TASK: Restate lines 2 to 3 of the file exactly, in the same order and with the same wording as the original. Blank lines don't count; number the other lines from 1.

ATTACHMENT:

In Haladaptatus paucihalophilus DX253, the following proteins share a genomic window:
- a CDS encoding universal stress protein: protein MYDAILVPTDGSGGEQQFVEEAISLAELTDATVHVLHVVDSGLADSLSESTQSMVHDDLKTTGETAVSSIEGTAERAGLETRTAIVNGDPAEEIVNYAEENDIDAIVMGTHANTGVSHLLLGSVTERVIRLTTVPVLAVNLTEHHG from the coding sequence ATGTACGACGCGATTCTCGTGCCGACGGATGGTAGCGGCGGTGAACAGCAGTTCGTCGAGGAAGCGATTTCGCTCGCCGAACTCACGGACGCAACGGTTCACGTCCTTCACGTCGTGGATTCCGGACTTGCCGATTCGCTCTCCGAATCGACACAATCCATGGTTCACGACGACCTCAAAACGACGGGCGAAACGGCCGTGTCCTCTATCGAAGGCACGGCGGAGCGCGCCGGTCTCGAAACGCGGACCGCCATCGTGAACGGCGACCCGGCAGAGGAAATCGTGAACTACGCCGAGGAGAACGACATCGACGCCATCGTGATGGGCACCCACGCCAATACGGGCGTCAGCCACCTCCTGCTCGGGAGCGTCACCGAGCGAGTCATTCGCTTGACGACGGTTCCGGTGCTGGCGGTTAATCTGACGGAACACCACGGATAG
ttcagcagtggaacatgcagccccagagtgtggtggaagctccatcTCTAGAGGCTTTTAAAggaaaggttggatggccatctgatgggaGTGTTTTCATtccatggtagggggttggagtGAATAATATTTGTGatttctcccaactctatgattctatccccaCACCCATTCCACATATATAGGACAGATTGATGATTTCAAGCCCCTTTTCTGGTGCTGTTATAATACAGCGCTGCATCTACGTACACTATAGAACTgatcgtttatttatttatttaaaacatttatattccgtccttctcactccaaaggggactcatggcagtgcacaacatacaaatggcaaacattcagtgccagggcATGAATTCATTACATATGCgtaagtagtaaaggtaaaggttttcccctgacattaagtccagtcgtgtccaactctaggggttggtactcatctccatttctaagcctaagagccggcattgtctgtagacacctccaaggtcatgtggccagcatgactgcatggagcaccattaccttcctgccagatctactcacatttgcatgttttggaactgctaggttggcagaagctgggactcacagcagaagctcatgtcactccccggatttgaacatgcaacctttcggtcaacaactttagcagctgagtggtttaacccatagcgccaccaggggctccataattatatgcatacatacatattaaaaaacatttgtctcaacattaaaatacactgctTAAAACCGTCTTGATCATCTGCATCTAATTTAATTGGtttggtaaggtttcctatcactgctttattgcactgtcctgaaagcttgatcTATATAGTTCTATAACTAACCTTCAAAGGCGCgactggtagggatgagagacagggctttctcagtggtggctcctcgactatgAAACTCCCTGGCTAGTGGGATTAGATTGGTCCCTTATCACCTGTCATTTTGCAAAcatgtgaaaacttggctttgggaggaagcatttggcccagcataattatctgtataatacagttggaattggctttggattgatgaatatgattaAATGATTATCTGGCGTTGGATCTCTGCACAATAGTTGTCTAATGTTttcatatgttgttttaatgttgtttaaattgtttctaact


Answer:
- a CDS encoding universal stress protein: protein MYDAILVPTDGSGGEQQFVEEAISLAELTDATVHVLHVVDSGLADSLSESTQSMVHDDLKTTGETAVSSIEGTAERAGLETRTAIVNGDPAEEIVNYAEENDIDAIVMGTHANTGVSHLLLGSVTERVIRLTTVPVLAVNLTEHHG from the coding sequence ATGTACGACGCGATTCTCGTGCCGACGGATGGTAGCGGCGGTGAACAGCAGTTCGTCGAGGAAGCGATTTCGCTCGCCGAACTCACGGACGCAACGGTTCACGTCCTTCACGTCGTGGATTCCGGACTTGCCGATTCGCTCTCCGAATCGACACAATCCATGGTTCACGACGACCTCAAAACGACGGGCGAAACGGCCGTGTCCTCTATCGAAGGCACGGCGGAGCGCGCCGGTCTCGAAACGCGGACCGCCATCGTGAACGGCGACCCGGCAGAGGAAATCGTGAACTACGCCGAGGAGAACGACATCGACGCCATCGTGATGGGCACCCACGCCAATACGGGCGTCAGCCACCTCCTGCTCGGGAGCGTCACCGAGCGAGTCATTCGCTTGACGACGGTTCCGGTGCTGGCGGTTAATCTGACGGAACACCACGGATAG
ttcagcagtggaacatgcagccccagagtgtggtggaagctccatcTCTAGAGGCTTTTAAAggaaaggttggatggccatctgatgggaGTGTTTTCATtccatggtagggggttggagtGAATAATATTTGTGatttctcccaactctatgattctatccccaCACCCATTCCACATATATAGGACAGATTGATGATTTCAAGCCCCTTTTCTGGTGCTGTTATAATACAGCGCTGCATCTACGTACACTATAGAACTgatcgtttatttatttatttaaaacatttatattccgtccttctcactccaaaggggactcatggcagtgcacaacatacaaatggcaaacattcagtgccagggcATGAATTCATTACATATGCgtaagtagtaaaggtaaaggttttcccctgacattaagtccagtcgtgtccaactctaggggttggtactcatctccatttctaagcctaagagccggcattgtctgtagacacctccaaggtcatgtggccagcatgactgcatggagcaccattaccttcctgccagatctactcacatttgcatgttttggaactgctaggttggcagaagctgggactcacagcagaagctcatgtcactccccggatttgaacatgcaacctttcggtcaacaactttagcagctgagtggtttaacccatagcgccaccaggggctccataattatatgcatacatacatattaaaaaacatttgtctcaacattaaaatacactgctTAAAACCGTCTTGATCATCTGCATCTAATTTAATTGGtttggtaaggtttcctatcactgctttattgcactgtcctgaaagcttgatcTATATAGTTCTATAACTAACCTTCAAAGGCGCgactggtagggatgagagacagggctttctcagtggtggctcctcgactatgAAACTCCCTGGCTAGTGGGATTAGATTGGTCCCTTATCACCTGTCATTTTGCAAAcatgtgaaaacttggctttgggaggaagcatttggcccagcataattatctgtataatacagttggaattggctttggattgatgaatatgattaAATGATTATCTGGCGTTGGATCTCTGCACAATAGTTGTCTAATGTTttcatatgttgttttaatgttgtttaaattgtttctaact